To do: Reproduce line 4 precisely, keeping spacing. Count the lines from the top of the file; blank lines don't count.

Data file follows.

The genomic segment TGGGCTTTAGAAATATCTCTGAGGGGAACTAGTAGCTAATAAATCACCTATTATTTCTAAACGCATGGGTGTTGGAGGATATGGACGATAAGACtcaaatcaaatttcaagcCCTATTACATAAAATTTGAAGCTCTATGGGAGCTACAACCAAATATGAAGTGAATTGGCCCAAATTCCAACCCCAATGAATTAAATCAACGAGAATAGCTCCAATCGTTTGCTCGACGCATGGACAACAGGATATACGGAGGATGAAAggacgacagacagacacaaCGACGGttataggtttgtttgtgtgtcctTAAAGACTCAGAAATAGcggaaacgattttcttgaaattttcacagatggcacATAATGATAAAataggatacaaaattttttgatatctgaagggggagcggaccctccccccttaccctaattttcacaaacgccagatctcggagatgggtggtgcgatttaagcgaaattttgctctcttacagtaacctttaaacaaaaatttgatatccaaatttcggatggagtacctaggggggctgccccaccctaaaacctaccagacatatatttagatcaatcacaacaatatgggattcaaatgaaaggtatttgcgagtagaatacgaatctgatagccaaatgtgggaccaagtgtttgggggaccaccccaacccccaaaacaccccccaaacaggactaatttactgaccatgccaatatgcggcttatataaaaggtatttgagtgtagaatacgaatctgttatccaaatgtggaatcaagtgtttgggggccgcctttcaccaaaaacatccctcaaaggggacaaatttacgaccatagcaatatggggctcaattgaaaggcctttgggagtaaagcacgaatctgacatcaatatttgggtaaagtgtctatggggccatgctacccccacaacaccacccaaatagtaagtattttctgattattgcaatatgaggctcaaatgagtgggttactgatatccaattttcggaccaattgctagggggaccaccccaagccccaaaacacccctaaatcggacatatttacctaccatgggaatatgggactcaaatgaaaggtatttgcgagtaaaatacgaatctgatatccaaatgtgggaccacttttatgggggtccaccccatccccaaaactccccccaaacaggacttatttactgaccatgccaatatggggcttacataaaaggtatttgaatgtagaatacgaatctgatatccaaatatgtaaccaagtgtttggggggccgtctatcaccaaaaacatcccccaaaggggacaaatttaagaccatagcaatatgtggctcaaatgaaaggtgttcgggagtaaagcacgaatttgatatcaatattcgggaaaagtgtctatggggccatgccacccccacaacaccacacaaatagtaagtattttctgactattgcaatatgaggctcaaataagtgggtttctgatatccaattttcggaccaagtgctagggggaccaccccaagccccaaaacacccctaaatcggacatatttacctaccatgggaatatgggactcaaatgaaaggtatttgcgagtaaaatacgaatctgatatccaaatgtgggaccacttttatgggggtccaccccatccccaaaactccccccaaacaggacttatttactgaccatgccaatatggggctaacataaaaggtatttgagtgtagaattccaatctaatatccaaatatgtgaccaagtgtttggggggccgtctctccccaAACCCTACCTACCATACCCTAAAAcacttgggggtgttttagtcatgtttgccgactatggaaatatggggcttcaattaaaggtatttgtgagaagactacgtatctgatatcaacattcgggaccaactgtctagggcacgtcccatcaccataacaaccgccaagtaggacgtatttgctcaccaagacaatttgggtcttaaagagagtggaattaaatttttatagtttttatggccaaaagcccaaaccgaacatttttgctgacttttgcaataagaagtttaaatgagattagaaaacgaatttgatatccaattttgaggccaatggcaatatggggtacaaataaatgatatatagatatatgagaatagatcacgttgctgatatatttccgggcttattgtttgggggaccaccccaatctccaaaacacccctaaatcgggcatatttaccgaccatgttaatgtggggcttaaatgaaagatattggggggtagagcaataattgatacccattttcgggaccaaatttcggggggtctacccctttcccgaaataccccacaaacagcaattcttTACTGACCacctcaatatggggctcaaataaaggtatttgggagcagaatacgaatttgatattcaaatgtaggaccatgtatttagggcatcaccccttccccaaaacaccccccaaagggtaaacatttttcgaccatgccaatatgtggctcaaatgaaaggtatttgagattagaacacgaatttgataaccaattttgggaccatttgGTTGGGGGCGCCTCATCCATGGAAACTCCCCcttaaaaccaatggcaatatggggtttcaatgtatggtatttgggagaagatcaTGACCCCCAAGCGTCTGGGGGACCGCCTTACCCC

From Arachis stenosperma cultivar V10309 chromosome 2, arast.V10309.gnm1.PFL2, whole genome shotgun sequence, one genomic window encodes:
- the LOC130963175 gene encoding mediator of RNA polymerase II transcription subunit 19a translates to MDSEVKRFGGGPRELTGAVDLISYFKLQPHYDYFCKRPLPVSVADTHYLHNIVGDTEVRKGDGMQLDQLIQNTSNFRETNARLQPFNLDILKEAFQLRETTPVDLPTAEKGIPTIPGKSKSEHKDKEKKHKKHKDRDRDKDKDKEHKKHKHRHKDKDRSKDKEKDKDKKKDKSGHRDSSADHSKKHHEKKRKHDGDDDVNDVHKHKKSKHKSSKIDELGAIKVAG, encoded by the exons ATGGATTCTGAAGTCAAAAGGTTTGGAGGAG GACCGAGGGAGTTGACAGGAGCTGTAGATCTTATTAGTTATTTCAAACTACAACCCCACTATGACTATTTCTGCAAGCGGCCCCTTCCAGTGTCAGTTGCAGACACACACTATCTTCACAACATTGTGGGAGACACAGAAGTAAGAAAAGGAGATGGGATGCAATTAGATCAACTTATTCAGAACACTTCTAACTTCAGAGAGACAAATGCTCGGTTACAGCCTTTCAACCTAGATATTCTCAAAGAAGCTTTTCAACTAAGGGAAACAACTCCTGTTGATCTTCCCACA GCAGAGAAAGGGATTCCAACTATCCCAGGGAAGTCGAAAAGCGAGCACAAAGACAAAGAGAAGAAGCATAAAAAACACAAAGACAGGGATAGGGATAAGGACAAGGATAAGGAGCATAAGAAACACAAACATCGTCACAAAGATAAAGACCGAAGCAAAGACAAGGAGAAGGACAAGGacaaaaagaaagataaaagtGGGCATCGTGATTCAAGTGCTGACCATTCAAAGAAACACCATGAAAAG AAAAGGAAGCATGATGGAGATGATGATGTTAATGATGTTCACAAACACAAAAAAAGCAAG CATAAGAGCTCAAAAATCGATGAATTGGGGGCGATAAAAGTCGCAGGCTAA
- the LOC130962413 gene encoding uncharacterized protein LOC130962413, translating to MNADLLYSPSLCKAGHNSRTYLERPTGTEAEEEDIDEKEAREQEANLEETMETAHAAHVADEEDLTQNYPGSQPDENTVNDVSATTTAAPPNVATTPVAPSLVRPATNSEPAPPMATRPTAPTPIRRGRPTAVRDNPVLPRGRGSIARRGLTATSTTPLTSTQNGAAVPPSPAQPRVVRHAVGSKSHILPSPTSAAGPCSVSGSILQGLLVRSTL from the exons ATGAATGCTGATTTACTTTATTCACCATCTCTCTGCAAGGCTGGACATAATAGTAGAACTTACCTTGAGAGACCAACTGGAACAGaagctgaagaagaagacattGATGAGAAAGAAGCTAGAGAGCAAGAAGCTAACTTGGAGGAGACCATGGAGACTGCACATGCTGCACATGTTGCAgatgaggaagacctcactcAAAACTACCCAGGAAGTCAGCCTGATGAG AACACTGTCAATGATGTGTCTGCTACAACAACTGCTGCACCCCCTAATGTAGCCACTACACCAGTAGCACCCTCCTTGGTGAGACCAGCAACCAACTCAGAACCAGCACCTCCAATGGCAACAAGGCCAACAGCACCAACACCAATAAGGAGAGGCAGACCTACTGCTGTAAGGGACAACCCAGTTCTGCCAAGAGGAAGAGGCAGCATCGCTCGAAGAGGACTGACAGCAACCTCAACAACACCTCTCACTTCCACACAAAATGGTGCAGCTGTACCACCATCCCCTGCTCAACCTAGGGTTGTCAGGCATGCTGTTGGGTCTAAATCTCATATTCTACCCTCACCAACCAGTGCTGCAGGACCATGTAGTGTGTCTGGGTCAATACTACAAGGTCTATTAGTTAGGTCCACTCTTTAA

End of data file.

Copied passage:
- the LOC130962413 gene encoding uncharacterized protein LOC130962413, translating to MNADLLYSPSLCKAGHNSRTYLERPTGTEAEEEDIDEKEAREQEANLEETMETAHAAHVADEEDLTQNYPGSQPDENTVNDVSATTTAAPPNVATTPVAPSLVRPATNSEPAPPMATRPTAPTPIRRGRPTAVRDNPVLPRGRGSIARRGLTATSTTPLTSTQNGAAVPPSPAQPRVVRHAVGSKSHILPSPTSAAGPCSVSGSILQGLLVRSTL from the exons ATGAATGCTGATTTACTTTATTCACCATCTCTCTGCAAGGCTGGACATAATAGTAGAACTTACCTTGAGAGACCAACTGGAACAGaagctgaagaagaagacattGATGAGAAAGAAGCTAGAGAGCAAGAAGCTAACTTGGAGGAGACCATGGAGACTGCACATGCTGCACATGTTGCAgatgaggaagacctcactcAAAACTACCCAGGAAGTCAGCCTGATGAG AACACTGTCAATGATGTGTCTGCTACAACAACTGCTGCACCCCCTAATGTAGCCACTACACCAGTAGCACCCTCCTTGGTGAGACCAGCAACCAACTCAGAACCAGCACCTCCAATGGCAACAAGGCCAACAGCACCAACACCAATAAGGAGAGGCAGACCTACTGCTGTAAGGGACAACCCAGTTCTGCCAAGAGGAAGAGGCAGCATCGCTCGAAGAGGACTGACAGCAACCTCAACAACACCTCTCACTTCCACACAAAATGGTGCAGCTGTACCACCATCCCCTGCTCAACCTAGGGTTGTCAGGCATGCTGTTGGGTCTAAATCTCATATTCTACCCTCACCAACCAGTGCTGCAGGACCATGTAGTGTGTCTGGGTCAATACTACAAGGTCTATTAGTTAGGTCCACTCTTTAA